LEADER of the UK Liberal Democrats Tim Farron was in Wales this week for the Welsh party’s conference, in an attempt to rally the troops before the elections in May.
With the party languishing on around 5% support according to the most recent YouGov poll, and facing challenges from four parties, Mr Farron concentrated on Welsh Labour’s perceived poor record in government, and the need for a viable alternative.
He suggested that those looking for a ‘protest vote’ should choose the Lib Dems rather than UKIP. However, considering that the Liberal Democrat policies on, for example, membership of the European Union and immigration are somewhat different to those of UKIP, this could prove to be a somewhat forlorn hope.
Referring to persistent rumours that UKIP will be fielding former Conservative MPs Mark Reckless and Neil Hamilton – something the party has yet to confirm – Mr Farron said: “I find it hard to credit, really, if I may say this as an English Liberal – why would people in Wales vote for English nationalists? That is essentially what they are and their interests are anything but the interests of Wales.”
A major problem for the Lib Dems could prove to be the number of alternative ‘protest votes’ available. Apart from UKIP, the Green Party is gathering in strength, and will be attempting to secure their first list member. An increase in the Green vote is likely to be primarily at the expense of the Liberal Democrats.
Mr Farron was unwilling to say that he was ‘100% certain’ that any Lib Dems would be elected to the Assembly. However, if the YouGov poll is accurate, their vote stands to be more-than halved. With Kirsty Williams as their only constituency AM, this could have serious repercussions for the party’s list AMs – William Powell, Peter Black, Elunedd Parrott and Aled Roberts.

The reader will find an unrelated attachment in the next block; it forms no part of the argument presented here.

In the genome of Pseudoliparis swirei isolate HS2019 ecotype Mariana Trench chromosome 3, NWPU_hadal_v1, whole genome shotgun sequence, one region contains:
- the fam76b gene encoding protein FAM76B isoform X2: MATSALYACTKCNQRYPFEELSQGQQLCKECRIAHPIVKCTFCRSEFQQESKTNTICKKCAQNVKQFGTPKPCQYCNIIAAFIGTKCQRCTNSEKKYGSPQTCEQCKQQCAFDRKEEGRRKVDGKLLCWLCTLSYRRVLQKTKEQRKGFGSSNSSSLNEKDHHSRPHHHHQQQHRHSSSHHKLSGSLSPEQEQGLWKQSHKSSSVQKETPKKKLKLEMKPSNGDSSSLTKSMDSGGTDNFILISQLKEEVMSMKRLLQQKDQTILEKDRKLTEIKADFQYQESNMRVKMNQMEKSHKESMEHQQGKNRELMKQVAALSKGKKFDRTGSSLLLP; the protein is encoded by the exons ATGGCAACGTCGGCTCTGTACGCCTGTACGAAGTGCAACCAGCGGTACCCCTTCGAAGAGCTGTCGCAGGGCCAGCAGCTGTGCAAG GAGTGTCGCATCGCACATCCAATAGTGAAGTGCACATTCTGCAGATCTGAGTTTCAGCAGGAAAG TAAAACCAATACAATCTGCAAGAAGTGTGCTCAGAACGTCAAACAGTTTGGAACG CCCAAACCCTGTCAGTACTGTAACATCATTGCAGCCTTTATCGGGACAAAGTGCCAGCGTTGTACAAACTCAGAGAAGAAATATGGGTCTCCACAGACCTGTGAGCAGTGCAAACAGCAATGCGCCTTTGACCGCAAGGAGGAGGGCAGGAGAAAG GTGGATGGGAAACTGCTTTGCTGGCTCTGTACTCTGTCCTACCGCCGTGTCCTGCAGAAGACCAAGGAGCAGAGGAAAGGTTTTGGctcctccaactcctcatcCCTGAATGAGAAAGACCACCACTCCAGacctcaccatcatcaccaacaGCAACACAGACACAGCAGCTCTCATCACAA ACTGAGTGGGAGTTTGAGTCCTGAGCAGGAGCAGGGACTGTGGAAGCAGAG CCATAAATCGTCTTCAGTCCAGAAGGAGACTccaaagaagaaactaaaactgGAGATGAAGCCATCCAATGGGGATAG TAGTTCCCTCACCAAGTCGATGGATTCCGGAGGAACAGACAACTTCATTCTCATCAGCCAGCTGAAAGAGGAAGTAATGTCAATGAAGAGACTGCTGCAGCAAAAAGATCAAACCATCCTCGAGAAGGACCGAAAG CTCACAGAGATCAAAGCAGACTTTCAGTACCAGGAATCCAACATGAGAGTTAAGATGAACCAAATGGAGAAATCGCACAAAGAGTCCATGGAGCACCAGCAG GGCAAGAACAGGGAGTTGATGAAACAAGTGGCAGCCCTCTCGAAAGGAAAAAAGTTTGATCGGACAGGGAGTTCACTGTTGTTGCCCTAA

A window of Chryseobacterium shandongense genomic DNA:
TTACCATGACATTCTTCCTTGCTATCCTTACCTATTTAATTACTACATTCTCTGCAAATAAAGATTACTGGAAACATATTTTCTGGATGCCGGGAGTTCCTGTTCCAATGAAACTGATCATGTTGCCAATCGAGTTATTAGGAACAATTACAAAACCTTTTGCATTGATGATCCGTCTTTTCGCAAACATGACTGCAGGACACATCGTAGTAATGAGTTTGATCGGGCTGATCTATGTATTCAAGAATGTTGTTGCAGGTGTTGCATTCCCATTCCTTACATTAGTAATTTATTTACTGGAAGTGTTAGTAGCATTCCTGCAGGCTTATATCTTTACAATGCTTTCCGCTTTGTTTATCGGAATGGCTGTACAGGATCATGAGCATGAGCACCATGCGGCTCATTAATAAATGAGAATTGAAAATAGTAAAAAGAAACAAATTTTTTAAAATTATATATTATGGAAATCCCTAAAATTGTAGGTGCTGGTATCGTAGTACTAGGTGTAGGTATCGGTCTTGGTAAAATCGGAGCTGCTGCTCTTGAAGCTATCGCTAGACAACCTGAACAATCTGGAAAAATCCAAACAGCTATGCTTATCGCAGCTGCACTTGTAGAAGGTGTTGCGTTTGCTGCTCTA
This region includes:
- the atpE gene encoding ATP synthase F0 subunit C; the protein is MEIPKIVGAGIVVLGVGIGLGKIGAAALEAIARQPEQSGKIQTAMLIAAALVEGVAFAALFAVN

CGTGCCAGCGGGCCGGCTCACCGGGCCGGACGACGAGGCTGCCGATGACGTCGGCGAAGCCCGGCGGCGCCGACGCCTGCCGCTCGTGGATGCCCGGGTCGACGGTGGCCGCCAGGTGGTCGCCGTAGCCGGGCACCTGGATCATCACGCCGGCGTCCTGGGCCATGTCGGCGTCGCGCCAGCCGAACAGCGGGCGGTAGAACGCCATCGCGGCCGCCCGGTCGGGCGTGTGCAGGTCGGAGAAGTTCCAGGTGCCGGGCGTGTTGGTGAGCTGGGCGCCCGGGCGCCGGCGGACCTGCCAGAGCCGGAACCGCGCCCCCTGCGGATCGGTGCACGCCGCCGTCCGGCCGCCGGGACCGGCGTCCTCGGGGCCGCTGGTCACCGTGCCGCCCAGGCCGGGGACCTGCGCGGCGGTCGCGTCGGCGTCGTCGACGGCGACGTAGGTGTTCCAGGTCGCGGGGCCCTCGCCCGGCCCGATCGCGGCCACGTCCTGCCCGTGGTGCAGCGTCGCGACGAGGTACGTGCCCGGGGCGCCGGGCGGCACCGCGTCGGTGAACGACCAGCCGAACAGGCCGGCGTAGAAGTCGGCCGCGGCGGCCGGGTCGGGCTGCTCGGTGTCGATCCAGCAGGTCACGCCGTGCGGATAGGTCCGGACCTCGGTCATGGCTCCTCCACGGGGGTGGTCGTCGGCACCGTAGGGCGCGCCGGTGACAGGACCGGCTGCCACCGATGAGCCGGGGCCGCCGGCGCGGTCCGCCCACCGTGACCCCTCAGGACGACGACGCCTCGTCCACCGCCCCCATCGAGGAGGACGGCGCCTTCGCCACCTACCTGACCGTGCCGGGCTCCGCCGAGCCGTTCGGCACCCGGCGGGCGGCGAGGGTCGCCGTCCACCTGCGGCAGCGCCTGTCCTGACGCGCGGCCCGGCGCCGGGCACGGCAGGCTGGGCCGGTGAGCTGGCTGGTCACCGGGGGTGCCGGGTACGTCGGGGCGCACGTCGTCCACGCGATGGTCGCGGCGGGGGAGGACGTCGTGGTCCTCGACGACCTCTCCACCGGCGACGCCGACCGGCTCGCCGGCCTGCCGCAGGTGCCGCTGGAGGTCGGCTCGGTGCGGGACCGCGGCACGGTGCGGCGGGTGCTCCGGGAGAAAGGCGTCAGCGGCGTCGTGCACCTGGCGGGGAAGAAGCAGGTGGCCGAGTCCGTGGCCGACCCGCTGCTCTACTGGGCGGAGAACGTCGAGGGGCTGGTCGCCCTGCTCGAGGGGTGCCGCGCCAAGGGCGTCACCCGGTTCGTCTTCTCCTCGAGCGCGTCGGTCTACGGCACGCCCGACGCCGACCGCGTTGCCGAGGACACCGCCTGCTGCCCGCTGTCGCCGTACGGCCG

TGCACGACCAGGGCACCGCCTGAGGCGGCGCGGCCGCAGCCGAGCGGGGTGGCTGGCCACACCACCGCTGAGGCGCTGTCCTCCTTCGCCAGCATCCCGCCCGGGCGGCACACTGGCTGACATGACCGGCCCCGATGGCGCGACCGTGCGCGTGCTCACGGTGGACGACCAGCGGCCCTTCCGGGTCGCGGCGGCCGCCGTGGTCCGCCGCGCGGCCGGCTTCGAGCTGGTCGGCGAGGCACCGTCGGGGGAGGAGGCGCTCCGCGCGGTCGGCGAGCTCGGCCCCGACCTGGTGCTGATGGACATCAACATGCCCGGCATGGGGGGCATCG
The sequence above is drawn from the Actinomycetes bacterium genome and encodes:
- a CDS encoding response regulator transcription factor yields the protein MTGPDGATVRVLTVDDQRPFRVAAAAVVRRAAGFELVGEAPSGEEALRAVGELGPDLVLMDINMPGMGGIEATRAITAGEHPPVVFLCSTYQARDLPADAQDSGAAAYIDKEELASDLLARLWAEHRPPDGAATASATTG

The collapse of the Lib Dem vote in the General Election could be put down largely to a highly unpopular Westminster coalition with the Conservatives, and it will be interesting to see whether the party’s record in Wales, where they have supported a minority Labour government, will suffer less as a result.
Mr Farron criticised Welsh Labour’s perceived ‘right to rule’ claiming that ‘Labour people’ that he met in Wales were ‘kind of insulted and offended at the notion anyone else should try and even contest them, never mind maybe beat them.’
It is worth mentioning that the only time that Labour has looked like possibly being ousted from power in Wales, in 2007, it would have required an ideological hotchpotch of the Conservatives, Plaid Cymru, and the Lib Dems uniting in a ‘rainbow coalition. As The Herald has pointed out before, the leader of Plaid Cymru has ruled out any coalition with the Conservatives, while Andrew RT Davies appears to have ruled out any coalition with anyone, or had it ruled out for him.
The leader of the Westminster Labour Party also came in for some criticism, with Jeremy Corbyn described as ‘a nice bloke, but not a serious alternative to the Tories.’ Since taking over from Nick Clegg, support for the Lib Dems has dipped from 9-10% to around 6% – a trend which appears to have been reflected in Wales.
Mr Farron also claimed that Labour were ‘without doubt the most useless opposition in the history of British politics.
‘The Tories are getting away with cutting universal credit for the hardest working, poorest-paid people… because there is no one to hold them to account. What an outrage.
‘Labour have left the field of play. Liberal Democrats now fill that space.’ Other targets included the Etonian ‘sense of entitlement’ enjoyed by prominent Westminster Conservatives: “David Cameron and his Government have no idea how hard it is for people who don’t enjoy the sorts of income that they do,” he claimed. This would appear to be an attempt to try and take on Labour in Wales, as well as a significant re-invention following the exit of privately-educated banker’s son and Cambridge graduate Nick Clegg. Whether this will have any chance of success or not is open to question, but the Lib Dems may initially find it easier to gain votes from Labour than the Tories or Plaid.